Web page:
Sunday, August 8, 2021

Skilled University of Chicago Law Student Categorizes the States as to COVID, Recommends Reforms for the Next Pandemic

            In a finely-wrought and sophisticated essay, a University of Chicago law student  seeks to catalog the response of state workers’ compensation laws to the challenges of the COVID pandemic.  He identifies four “novel categories” of laws, placing them “along a spectrum, from most likely to cover a meaningful number of workers to least likely.”  These categories, which he admits are largely based on a “textualist reading” of laws (as opposed to empirical data), are likely coverage states, selective coverage states, uncertain coverage states, and unlikely coverage states.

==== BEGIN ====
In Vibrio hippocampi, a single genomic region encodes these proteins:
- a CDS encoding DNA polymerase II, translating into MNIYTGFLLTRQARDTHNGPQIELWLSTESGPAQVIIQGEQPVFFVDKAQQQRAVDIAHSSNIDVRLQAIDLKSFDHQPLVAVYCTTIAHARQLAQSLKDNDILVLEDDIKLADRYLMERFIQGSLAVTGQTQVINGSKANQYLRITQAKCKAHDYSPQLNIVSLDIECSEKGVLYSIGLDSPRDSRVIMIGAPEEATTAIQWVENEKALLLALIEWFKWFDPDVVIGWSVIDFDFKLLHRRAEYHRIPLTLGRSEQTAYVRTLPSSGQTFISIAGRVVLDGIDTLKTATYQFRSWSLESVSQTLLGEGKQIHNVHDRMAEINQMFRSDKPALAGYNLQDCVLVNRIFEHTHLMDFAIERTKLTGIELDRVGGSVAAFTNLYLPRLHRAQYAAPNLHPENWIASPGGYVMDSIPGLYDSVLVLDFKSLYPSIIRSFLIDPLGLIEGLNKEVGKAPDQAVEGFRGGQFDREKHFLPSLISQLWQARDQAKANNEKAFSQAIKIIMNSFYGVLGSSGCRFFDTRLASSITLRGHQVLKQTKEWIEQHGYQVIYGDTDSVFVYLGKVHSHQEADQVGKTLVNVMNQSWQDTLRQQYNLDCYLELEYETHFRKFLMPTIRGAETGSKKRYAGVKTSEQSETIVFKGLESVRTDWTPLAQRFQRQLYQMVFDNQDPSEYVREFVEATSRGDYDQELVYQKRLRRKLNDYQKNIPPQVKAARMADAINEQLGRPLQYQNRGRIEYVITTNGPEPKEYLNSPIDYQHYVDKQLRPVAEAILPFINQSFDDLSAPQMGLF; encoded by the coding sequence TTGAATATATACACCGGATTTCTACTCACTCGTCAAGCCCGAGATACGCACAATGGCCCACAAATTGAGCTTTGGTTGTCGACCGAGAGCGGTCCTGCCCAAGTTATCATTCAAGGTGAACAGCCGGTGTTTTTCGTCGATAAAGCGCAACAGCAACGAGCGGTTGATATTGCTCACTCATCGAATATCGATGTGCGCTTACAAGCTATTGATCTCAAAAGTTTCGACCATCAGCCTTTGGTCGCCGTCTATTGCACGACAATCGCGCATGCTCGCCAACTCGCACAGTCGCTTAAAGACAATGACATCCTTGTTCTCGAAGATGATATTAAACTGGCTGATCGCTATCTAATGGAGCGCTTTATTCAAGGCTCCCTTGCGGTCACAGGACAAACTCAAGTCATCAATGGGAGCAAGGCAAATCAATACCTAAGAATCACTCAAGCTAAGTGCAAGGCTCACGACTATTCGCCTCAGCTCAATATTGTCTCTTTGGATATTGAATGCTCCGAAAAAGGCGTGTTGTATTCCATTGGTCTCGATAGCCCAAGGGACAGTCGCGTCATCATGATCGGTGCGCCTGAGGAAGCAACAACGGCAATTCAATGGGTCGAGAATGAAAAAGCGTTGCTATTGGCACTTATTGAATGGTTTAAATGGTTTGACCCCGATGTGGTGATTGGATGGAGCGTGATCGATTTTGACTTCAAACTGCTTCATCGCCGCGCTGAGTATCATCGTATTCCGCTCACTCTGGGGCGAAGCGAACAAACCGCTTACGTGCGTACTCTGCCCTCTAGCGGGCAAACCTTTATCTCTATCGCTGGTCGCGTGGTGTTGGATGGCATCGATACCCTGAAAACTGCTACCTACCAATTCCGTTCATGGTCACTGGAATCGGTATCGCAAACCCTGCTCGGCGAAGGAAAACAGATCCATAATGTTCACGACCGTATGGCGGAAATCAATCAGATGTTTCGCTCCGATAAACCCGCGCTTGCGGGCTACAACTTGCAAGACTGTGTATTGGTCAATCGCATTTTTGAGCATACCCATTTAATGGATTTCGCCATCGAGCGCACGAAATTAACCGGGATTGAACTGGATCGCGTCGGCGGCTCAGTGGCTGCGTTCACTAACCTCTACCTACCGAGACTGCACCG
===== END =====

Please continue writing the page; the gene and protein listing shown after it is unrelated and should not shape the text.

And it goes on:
The author correctly characterizes the current coverage situation as being fraught with uncertainty, which is neither advantageous for workers nor economically efficient.

            He recommends, in any event, that workers’ compensation laws be amended so that, during the next pandemic, frontline workers – which he calls “public-facing essential employees” – have, through “coverage” presumptions, a more certain remedy.

            See Dylan Moore, Striking a New Grand Bargain: Workers’ Compensation as a Pandemic Social Safety Net, ___ University of Chicago Legal Forum ___ (2021),

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